In the thin film interference spectrum, the thickness d of the thin film can be calculated from the wavelengths of the peak and valley of the interference spectrum, the wavelengths of the peaks or the wavelengths of the valleys, and the refractive index n of the thin film. In the thin film interference spectrum, the relationship among the wavelengths of the adjacent peak and valley (λ1, λ2), the thickness d, and the refractive index n is d=|1/(4n(1/λ2−1/λ1))|. The refractive index of the electro-optic polymer layer used is 1.6 at a wavelength of 1550 nm. Using the wavelengths of the adjacent peak and valley near 1550 nm in the thin film interference spectrum (λ1, λ2 respectively), the first electro-optic polymer layer, the second electro-optic polymer layer, and the layer thickness (film thickness) of the laminate were calculated. The refractive index was assumed to be 1.6 at the wavelengths of the adjacent peak and valley. The wavelengths of the peak and valley in the thin film interference spectrum of the first electro-optic polymer layer were λ1=1390 nm and λ2=1506 nm. The calculated thickness was d=2.82 μm. The wavelengths of the peak and valley in the thin film interference spectrum of the second electro-optic polymer layer were λ1=1502 nm and λ2=1397 nm. The calculated thickness was d=3.12 μm. The wavelengths of the peak and valley in the thin film interference spectrum of the laminate were λ1=1513 nm and λ2=1455 nm. The calculated thickness was d=5.93 μm. Thus, the layer thicknesses were confirmed to coincide with each other. The layer thickness of the laminate coincides with the sum of the layer thicknesses of the first electro-optic polymer layer subjected to poling processing and second electro-optic polymer layer subjected to poling processing. The homogeneous and independent laminate (free-standing electro-optic polymer laminate) having a predetermined thickness from the optical viewpoint was confirmed to be formed.

Example 5 (Preparation of Light Modulation Element Using Ultraviolet Curable Resin as Supporting Body)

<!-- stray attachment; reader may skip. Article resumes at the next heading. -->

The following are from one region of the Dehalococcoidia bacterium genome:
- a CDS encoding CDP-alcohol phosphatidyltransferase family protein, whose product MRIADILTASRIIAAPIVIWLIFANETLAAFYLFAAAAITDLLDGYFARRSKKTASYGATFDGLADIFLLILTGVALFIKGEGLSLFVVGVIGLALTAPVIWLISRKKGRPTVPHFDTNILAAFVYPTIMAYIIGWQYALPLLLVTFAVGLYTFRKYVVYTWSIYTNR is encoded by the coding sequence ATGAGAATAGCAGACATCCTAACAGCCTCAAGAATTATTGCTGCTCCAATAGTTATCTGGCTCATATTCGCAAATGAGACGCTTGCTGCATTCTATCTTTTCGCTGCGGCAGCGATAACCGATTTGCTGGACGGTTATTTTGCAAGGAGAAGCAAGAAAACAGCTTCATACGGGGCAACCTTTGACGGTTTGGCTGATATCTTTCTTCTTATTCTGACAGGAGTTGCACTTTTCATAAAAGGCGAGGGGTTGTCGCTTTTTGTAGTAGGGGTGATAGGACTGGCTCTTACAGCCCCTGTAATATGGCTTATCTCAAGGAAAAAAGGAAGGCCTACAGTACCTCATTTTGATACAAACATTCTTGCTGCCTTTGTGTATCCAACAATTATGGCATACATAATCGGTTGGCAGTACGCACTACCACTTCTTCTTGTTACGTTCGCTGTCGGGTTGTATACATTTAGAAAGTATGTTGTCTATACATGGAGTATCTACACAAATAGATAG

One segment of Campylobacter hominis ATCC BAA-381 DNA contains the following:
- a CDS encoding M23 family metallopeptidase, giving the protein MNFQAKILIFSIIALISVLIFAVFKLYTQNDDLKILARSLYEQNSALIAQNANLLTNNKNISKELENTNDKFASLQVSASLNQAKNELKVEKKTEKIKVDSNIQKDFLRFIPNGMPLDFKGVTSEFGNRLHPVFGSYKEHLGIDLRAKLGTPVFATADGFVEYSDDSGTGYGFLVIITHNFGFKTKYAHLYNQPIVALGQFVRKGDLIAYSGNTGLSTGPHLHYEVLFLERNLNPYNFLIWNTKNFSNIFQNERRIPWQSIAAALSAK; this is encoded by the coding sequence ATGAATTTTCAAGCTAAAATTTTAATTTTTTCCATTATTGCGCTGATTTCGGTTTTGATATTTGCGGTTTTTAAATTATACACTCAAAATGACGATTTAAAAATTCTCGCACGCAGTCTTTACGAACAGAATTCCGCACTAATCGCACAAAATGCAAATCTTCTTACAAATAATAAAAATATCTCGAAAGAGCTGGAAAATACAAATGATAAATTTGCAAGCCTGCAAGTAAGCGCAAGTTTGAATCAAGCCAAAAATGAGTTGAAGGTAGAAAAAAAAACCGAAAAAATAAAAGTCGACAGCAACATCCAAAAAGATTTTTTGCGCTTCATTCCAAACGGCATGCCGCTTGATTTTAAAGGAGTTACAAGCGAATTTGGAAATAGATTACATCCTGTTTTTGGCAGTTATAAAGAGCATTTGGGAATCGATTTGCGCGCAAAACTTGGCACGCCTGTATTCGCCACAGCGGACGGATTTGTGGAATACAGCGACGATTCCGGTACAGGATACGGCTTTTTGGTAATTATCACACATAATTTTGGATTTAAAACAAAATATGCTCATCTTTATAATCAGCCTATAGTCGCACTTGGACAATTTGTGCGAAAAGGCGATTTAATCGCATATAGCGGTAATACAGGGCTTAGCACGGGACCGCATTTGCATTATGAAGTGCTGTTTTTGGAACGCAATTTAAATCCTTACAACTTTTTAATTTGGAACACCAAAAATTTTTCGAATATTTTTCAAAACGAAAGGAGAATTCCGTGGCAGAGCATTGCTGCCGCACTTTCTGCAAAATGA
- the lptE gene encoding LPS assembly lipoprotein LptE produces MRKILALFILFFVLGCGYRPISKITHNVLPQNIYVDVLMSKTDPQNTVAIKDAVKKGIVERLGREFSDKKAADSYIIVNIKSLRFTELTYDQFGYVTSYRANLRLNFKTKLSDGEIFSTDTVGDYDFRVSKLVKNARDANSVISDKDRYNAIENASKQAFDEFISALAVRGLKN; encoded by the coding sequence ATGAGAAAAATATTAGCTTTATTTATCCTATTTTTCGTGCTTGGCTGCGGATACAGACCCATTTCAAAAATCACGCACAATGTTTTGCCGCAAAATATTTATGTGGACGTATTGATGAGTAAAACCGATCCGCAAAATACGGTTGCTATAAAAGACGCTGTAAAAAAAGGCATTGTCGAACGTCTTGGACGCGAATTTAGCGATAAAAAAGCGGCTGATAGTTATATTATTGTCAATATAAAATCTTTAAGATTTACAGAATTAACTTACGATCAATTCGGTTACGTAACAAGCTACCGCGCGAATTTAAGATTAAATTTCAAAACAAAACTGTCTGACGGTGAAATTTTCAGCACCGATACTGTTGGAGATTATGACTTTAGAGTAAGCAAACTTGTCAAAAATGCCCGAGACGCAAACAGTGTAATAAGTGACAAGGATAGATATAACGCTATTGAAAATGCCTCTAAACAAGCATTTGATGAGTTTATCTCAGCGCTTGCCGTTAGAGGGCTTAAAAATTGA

A sample having a surface having an electro-optic polymer layer formed thereon was prepared in the same manner as in sample A of Example 1 (hereinafter, the obtained sample may be referred to as “sample G”). The glass transition temperature of the electro-optic polymer used for the preparation of sample G was 178° C.; the temperature of poling processing was 165° C.; and the electric field during poling was 120 V/μm. The electro-optic constant (r33) of the measured electro-optic polymer layer was 60 pm/V at a wavelength of 1308 nm and 42 pm/V at a wavelength of 1550 nm. An IZO lower electrode of an optical modulator was formed on a silicon substrate with a thermal oxide film having a thickness of 2 μm by a sputtering method. On the IZO lower electrode, an ultraviolet curable resin (FE4048, manufactured by NTT-AT) as a supporting body was applied by a spin coating method, irradiated with 365 nm LED light, and then heated at 100° C. for 2 hours. The surface of the supporting body of the ultraviolet curable resin was subjected to oxygen plasma processing using a reactive ion etching apparatus and processed by a silane coupling agent having an amino group (hereinafter, the obtained sample may be referred to as “sample H”). Sample G and sample H were subjected to pressure bonding at 100° C. so that the processed surfaces faced each other, thereby transferring and laminating the electro-optic polymer layer onto the supporting body of the ultraviolet curable resin.

Thereafter, a mask was formed on the electro-optic polymer layer by photolithography, and the electro-optic polymer layer was processed into a rectangular structure (1.62 μm×1.29 μm) by a dry etching method using a reactive ion etching apparatus. The optical waveguide forms a Mach-Zehnder (MZ) type optical modulator structure. On the processed electro-optic polymer layer, an ultraviolet curable resin (FE4048, manufactured by NTT-AT) was applied as an upper clad layer of an optical waveguide by a spin coating method, irradiated with 365 nm LED light, and then heated at 80° C. for 2 hours. An IZO upper electrode of an optical modulator was formed on the upper clad layer by a sputtering method. With the above procedure, a light modulation element having a structure corresponding to FIG. 5 was prepared. FIG. 15 is a cross-sectional image of a light incident part of the prepared light modulation element. In FIG. 15, a channel type electro-optic polymer waveguide structure can be confirmed on an ultraviolet curable resin supporting body. FIG. 16 shows the time waveform of light modulation. In FIG. 16, a channel 1 represents an applied voltage, and a channel 3 represents the output light intensity of an MZ light modulator. The light output waveform of a typical MZ light modulator with respect to the voltage change of a triangular waveform was shown, and a π phase modulation voltage (voltage between the minimum value and the maximum value) was 8.4 V.